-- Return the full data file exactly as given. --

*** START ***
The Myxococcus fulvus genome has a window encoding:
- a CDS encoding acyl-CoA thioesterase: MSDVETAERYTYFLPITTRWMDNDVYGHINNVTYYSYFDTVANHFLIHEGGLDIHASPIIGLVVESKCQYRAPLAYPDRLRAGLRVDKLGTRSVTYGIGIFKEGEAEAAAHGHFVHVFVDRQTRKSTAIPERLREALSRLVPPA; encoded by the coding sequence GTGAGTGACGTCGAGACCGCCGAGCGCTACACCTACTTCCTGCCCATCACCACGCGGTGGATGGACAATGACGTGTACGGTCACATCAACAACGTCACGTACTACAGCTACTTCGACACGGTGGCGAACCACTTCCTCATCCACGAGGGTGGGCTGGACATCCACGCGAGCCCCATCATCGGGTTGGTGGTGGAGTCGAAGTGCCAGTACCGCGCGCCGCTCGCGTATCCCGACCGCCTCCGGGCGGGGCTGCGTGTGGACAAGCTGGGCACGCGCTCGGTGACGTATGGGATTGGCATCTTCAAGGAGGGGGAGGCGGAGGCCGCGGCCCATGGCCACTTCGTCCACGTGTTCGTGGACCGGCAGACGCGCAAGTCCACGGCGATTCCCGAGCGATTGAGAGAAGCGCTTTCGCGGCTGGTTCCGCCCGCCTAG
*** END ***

The Myxococcus fulvus genome has a window encoding:
- a CDS encoding acyl-CoA thioesterase: MSDVETAERYTYFLPITTRWMDNDVYGHINNVTYYSYFDTVANHFLIHEGGLDIHASPIIGLVVESKCQYRAPLAYPDRLRAGLRVDKLGTRSVTYGIGIFKEGEAEAAAHGHFVHVFVDRQTRKSTAIPERLREALSRLVPPA; encoded by the coding sequence GTGAGTGACGTCGAGACCGCCGAGCGCTACACCTACTTCCTGCCCATCACCACGCGGTGGATGGACAATGACGTGTACGGTCACATCAACAACGTCACGTACTACAGCTACTTCGACACGGTGGCGAACCACTTCCTCATCCACGAGGGTGGGCTGGACATCCACGCGAGCCCCATCATCGGGTTGGTGGTGGAGTCGAAGTGCCAGTACCGCGCGCCGCTCGCGTATCCCGACCGCCTCCGGGCGGGGCTGCGTGTGGACAAGCTGGGCACGCGCTCGGTGACGTATGGGATTGGCATCTTCAAGGAGGGGGAGGCGGAGGCCGCGGCCCATGGCCACTTCGTCCACGTGTTCGTGGACCGGCAGACGCGCAAGTCCACGGCGATTCCCGAGCGATTGAGAGAAGCGCTTTCGCGGCTGGTTCCGCCCGCCTAG